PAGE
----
“I’m not crazy about celebrities or anything, but I really admire Cardinal Dolan,” she said.
We were now able to cross another item off our bucket list.

Before Mass began, Cardinal Dolan looked out at the church, packed with friends and family of the sisters, and exclaimed, “It looks like Yankee Stadium in here!”  

As the brides that they were, the sisters remained hidden before Mass. A couple of us, while looking for the restroom, accidently walked into the wrong hall and heard the excited giggling of the sisters from behind a wall. 

Sister Francesca, whom we had met when she came to Miami to lead an Easter mission at UM, peeked out and waved at us before hiding again. 

The ceremony, which took place during Mass, seemed to us a wedding of epic proportions. 

Cardinal Dolan called it a reflection of the greatest love affair, because the sisters were “going to mirror the intimate love that Jesus has with his spouse, the Church.”

During his homily, Cardinal Dolan emphasized the significance of such a union. “Our five sisters today, do you know what they’re going to do? Do you realize the profound vocation they have in the Church?
“Now they’re going to call Jesus not just their Lord, not just the son of God, not just one in being with the Father — excuse me ‘consubstantial’ with the Father — now they are going to call Jesus their husband, their bridegroom.”

Cardinal Dolan went on to communicate the importance of vocation, while commending the sisters for their “yes” to God.

“What a noble vocation you have, sisters. How much we need to see this.  Sisters, do we ever need you. Do we ever need someone to reflect a supernatural, infinite love. Do we ever need someone to remind us that Jesus and his Church are one, intimately bound together as a husband and wife in marriage.”

As the sisters professed their final vows, it was as if we had been given a glimpse of the heavenly marriage that awaits us all, regardless of vocation, when we are to meet Christ in person.

As each sister approached the cardinal, it was obvious he was acting “in persona Christi” — it was not just Cardinal Dolan receiving the vows, nor the Church, but Christ himself holding the hands of each sister as she said: 

“Inspired by the Holy Spirit to become a spouse of Christ and desiring to live the Gospel in the spirit of St. Francis and St. Clare… I …vow and promise to almighty God, to the Blessed Virgin Mary, to our holy father St. Francis, to our holy mother St. Clare…to observe in my entire life the rule of St. Francis of Assisi…living in obedience without property, in poverty and in chastity.”

Cardinal Dolan was all smiles and proudly beamed at the sisters throughout Mass.

“He is such a fatherly figure,” said Christina Gauthreaux, the FIU medical student. “He looked at them and hugged them as if they were his daughters getting married, and he was the one giving them away.”

A reception followed Mass and the dress code appeared to be habits, for there were religious men and women of different orders, along with lay people, chatting and congratulating the “newlyweds.”

It made for a beautiful scene. All the different vocations painted a picture of the body of Christ; each one through their own apostolate was Christ’s hands, feet and heart.

As she beheld the rainbow of habits and veils in the room, Gauthreaux could not help but shake her head in awe. “Where else would you see this?”

After the profession we stayed with another order, the Franciscan Sisters of the Eucharist in Meriden, Conn. From the moment we pulled into their driveway, I was mesmerized. It looked heavenly. The next morning it still looked Utopian. As we toured their house and grounds, I thought this surely must be paradise: a quaint, homey place surrounded by beautiful gardens and farms nestled in the mountains.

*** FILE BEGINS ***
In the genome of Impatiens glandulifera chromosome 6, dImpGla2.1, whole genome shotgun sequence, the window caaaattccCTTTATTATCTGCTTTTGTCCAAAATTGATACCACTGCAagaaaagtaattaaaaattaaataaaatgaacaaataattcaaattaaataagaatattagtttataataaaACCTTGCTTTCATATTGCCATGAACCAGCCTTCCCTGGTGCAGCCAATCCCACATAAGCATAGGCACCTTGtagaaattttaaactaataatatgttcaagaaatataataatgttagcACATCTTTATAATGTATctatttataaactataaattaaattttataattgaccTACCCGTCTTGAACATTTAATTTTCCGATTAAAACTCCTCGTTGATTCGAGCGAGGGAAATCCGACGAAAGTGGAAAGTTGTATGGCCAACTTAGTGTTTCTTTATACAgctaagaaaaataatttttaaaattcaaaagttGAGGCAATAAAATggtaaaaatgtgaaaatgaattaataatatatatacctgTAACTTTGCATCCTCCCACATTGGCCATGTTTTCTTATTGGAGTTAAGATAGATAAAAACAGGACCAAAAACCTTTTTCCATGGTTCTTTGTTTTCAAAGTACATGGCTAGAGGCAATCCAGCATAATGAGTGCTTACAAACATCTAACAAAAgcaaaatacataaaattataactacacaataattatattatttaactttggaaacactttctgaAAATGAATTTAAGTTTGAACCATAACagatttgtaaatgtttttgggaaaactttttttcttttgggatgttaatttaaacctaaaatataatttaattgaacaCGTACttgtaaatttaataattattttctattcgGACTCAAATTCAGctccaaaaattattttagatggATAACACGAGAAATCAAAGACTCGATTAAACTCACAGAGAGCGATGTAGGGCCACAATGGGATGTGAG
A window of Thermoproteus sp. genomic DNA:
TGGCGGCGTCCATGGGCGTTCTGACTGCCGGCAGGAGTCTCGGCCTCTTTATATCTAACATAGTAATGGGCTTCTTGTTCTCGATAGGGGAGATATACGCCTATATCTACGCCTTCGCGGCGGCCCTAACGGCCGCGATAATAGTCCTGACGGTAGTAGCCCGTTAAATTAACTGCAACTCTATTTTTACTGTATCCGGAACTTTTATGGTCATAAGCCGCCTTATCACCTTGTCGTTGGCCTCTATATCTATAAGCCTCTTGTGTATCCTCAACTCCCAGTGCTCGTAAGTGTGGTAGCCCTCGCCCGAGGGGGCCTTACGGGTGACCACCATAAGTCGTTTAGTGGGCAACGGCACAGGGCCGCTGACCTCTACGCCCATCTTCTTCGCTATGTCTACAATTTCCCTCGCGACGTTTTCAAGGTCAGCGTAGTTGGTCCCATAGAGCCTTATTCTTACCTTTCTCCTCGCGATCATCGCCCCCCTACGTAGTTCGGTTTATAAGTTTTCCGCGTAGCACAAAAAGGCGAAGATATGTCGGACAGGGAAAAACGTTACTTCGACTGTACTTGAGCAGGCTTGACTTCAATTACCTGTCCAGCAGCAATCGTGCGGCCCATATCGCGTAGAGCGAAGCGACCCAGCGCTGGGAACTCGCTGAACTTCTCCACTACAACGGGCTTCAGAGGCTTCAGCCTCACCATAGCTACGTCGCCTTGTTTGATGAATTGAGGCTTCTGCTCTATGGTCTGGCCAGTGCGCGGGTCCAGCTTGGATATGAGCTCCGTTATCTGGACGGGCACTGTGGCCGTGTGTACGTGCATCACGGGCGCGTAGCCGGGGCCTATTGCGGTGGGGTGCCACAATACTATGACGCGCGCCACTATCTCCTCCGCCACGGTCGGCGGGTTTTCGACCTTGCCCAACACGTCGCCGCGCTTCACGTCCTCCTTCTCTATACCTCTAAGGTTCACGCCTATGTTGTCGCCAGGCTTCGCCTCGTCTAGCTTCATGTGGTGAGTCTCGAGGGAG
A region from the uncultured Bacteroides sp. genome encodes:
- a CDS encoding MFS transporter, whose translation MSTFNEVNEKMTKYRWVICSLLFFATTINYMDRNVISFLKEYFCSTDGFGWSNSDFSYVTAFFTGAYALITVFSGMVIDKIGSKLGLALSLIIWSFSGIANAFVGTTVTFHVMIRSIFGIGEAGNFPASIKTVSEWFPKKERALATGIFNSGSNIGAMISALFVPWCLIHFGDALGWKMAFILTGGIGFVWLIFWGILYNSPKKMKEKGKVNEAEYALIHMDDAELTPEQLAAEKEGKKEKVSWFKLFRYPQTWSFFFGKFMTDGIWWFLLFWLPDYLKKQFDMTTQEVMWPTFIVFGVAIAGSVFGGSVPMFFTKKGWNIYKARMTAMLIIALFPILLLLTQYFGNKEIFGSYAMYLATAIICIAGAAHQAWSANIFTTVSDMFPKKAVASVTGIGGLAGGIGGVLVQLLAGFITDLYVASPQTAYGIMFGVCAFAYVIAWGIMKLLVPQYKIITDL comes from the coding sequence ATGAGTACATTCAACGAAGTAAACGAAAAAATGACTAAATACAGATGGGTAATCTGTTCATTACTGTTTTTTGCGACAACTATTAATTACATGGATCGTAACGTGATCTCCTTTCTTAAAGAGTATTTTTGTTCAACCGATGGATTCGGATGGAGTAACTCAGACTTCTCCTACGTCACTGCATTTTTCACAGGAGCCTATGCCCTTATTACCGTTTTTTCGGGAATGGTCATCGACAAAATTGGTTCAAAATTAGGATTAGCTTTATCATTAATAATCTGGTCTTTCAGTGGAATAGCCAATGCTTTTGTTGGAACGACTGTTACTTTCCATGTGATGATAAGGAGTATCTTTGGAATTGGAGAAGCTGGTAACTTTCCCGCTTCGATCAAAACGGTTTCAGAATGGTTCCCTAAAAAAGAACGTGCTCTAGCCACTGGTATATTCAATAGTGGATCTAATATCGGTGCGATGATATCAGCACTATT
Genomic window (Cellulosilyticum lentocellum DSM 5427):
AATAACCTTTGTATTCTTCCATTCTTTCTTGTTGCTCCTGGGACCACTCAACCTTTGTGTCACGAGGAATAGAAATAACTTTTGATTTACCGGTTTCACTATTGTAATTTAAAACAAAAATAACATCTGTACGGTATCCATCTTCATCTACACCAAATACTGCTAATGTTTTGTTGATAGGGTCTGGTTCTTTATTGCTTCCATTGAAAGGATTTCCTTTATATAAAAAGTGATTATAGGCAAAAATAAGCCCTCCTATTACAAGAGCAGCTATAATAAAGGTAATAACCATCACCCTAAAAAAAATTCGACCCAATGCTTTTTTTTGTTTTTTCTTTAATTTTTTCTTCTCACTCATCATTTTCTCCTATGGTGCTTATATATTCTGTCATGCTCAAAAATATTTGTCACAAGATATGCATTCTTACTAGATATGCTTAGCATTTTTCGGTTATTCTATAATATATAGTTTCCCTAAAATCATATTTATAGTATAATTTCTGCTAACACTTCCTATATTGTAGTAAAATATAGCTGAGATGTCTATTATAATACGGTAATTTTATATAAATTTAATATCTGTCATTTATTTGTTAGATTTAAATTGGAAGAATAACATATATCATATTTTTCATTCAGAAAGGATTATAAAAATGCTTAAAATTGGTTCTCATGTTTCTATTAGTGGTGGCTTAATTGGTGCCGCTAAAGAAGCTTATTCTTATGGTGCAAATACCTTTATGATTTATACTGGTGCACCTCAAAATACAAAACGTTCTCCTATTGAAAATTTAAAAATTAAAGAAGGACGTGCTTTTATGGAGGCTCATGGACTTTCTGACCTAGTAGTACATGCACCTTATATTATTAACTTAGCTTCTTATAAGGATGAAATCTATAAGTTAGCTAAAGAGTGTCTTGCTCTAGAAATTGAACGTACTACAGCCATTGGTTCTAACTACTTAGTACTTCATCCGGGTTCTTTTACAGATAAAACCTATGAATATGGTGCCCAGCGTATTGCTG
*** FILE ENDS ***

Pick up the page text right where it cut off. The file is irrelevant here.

We were eating breakfast at a little terrace in their convent when they found out that all of us Florida natives had never seen an apple tree. The bridal-veiled sisters all jumped up in shock, and exclaimed, “You have to see our farm!”

The Franciscan Sisters of the Eucharist have many ministries and apostolic endeavors which allow them all to use the talents and gifts they each have. One such endeavor is the Land Program — a community service program in which young adults learn to work with the land and animals while receiving teachings on the Church.

Nestled among mountains, the farm consisted of a chicken coop, goats, vegetables and an orchard. Being the city girls that we are, we stopped to look at everything: We stood under a weeping willow tree, stepped into the chicken coup, petted the goats, looked at the fruit trees, and even petted their behemoth bunny with the triple chin.

Our nun-run let us see that not all religious sisters forego their careers. The sisters still work as teachers, counselors, or whatever they studied, and all their wages go to the community in keeping with the Franciscan vows of poverty and obedience.

Many of the sisters we visited throughout our trip were college graduates and professionals, such as Mother Dolores of the Poor Clares, who was a career woman, or Sister Catherine of the Franciscan Sisters of the Renewal, who was an Olympic skater.

Other sisters express their unique personalities through the charisms and apostolates of their order, such as the adventurous Servants of the Lord who go to the far corners of the world to preach the Gospel. This order of religious women has both active and contemplative branches and is part of a religious community that includes priests known as the Institute of the Incarnate Word.

The order has communities all over the globe, even in places as far away as Papua and Greenland, where they are “called to a missionary adventure to bring Christ to the whole world.”

The joyful and fun-loving sisters we visited in East Harlem, N.Y. also personify this sense of adventure. They do not shy away from “adventure, vertigo, and danger” as they reach out to the Hispanic community of the New York neighborhood where they minister. Their order is present in over 14 cities in the U.S. and Canada, and they have recently been invited to start a community in central Florida where they will reach out to the immigrant population.

Our nun-run was indeed a fruitful trip in which we discovered all the Church has to offer as well as meet beautiful, talented and selfless women — role models — who are not afraid to sell everything in order to get “the pearl of great price.”

Comments from readers

Maria Gongora - 07/23/2012 11:35 PM
What a trip! A vacation viewing spectacular spiritual marvels. These selfless lives are worth admiring and thanking them for their prayers on behalf of humanity.

Olga - 07/23/2012 09:30 PM
Gracias Blanca Morales por el regalo de trasmitir estos testimonios visuales de lo que significa la felicidad de seguir a Cristo. Con ello nos muestras otro rostro de la vida Contemplativa en Nuestra Comunidad tan sedienta de esta pureza.

Latest News

Feature News

School News